Shop owners across London vowed last night to do whatever it takes to protect their businesses as anger over the police's inability to stop widespread looting pushes them towards setting up their own neighbourhood vigilante groups.
Inspired by reports of the Turkish and Bangladeshi communities chasing would-be looters out of their neighbourhoods in east London, many shopkeepers yesterday said they too would come out and defend their livelihoods if rioting erupts across the capital for a fourth night.
"We're planning to get together and defend our streets," said one 32-year-old shopkeeper from Hackney, who asked not to be named. "I don't want to take the law into my own hands but if I have to, I will."
Pictures beamed around the world throughout Monday night's rioting more often than not showed police and locals conceding the streets to baying mobs who trashed shops and set fire to cars or buildings with near impunity. Yet there were instances where locals physically resisted the looters. In Dalston, a corner of north-east London with a large Turkish community, men hit the streets armed with baseball bats and sticks, fighting running battles with masked youths. In Whitechapel, youths chased away rioters, and in one restaurant in Notting Hill, kitchen staff armed themselves with knives to protect diners from rampaging muggers.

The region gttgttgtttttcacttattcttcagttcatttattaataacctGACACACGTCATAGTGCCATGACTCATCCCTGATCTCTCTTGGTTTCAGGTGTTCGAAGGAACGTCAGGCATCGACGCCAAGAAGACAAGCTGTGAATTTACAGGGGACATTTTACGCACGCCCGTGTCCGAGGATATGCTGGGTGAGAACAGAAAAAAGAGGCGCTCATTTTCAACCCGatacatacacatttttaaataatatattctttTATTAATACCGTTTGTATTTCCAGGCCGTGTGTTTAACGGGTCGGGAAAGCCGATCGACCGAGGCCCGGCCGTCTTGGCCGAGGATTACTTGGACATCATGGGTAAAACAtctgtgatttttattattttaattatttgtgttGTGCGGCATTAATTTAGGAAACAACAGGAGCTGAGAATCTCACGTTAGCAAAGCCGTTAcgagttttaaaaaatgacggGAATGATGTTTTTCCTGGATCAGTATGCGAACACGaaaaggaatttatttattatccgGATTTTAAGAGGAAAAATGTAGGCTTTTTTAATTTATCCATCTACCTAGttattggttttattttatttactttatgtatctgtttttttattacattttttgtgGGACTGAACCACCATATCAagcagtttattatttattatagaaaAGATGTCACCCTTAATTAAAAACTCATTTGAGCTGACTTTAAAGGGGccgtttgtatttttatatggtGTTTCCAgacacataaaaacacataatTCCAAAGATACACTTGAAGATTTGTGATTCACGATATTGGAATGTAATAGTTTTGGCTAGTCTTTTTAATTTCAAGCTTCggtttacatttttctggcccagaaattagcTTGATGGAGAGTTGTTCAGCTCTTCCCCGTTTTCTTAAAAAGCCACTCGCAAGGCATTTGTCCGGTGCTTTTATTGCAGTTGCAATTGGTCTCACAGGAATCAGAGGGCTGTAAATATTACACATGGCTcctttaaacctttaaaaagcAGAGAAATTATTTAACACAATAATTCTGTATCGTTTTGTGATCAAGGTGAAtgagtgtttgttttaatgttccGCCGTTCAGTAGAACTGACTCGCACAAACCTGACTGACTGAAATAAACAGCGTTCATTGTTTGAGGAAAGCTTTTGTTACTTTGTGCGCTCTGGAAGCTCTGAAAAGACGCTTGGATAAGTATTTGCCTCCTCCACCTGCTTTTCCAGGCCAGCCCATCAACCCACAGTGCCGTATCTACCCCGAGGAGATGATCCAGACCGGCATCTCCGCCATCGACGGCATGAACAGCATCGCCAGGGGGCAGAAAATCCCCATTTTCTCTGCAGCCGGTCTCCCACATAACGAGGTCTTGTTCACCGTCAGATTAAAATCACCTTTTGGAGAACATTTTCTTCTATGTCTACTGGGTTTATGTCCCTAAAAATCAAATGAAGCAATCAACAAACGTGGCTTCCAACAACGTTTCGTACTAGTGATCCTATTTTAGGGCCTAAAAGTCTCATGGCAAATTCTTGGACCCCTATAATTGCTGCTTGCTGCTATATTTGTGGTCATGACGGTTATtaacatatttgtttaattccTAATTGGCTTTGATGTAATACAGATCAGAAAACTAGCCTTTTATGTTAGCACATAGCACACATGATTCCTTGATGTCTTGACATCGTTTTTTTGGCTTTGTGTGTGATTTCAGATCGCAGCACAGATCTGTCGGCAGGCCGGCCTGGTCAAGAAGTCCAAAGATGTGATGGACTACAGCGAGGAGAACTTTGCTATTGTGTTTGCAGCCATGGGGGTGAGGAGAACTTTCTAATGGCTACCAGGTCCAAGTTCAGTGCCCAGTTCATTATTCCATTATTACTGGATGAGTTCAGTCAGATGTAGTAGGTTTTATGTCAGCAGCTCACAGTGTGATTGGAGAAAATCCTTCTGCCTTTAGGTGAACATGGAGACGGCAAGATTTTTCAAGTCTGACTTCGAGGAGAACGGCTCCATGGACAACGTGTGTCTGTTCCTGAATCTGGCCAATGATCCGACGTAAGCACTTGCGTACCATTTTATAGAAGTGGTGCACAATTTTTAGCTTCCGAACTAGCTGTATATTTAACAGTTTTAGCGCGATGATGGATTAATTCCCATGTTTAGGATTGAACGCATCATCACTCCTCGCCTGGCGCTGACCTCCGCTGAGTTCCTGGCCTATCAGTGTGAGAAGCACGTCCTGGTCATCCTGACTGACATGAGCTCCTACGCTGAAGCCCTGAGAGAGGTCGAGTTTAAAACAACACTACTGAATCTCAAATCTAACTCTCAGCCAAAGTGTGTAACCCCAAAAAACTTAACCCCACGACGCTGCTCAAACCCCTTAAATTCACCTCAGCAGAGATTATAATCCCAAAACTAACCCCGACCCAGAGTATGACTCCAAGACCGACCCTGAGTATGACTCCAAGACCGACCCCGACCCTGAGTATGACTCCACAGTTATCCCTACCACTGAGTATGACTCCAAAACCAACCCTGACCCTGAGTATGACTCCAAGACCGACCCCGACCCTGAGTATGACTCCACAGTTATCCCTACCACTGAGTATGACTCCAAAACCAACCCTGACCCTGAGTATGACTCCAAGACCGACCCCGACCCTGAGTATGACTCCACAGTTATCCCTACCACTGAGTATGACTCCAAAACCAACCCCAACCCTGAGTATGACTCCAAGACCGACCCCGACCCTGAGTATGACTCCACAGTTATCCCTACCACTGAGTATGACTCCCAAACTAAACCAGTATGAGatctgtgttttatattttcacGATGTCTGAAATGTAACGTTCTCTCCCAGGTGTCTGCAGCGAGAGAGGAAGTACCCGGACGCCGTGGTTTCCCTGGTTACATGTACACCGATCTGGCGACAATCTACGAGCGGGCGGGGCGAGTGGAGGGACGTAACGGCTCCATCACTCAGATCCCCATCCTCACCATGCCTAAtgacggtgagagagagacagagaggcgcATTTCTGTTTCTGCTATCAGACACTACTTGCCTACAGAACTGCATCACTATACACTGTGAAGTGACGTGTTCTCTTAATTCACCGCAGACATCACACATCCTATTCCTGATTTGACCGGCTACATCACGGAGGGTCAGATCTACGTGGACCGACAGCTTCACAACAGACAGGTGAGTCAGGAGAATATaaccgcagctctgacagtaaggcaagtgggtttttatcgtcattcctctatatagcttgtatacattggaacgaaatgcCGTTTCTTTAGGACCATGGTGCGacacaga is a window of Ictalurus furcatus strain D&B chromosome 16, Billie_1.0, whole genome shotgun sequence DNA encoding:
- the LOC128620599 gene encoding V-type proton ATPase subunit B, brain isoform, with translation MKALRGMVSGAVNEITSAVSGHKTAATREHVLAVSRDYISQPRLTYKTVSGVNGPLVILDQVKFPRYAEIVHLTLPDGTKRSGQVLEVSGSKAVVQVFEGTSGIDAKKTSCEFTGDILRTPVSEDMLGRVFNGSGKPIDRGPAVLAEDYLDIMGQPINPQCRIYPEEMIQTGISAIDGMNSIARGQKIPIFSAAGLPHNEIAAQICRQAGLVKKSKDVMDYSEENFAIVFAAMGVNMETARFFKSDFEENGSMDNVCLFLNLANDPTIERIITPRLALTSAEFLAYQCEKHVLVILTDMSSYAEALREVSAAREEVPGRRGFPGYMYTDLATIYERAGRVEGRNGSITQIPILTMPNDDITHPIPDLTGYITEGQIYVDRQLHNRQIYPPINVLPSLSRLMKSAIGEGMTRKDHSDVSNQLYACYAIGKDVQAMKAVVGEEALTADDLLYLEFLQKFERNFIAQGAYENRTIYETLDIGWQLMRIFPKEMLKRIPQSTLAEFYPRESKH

Shop owners in Dalston said they felt compelled to arm themselves because it was clear there weren't enough police to protect the area. Many of the businesses on Kingsland Road, the main thoroughfare bisecting the inner city suburb, do not have shutters protecting their windows and are vulnerable to vandals.Reuse content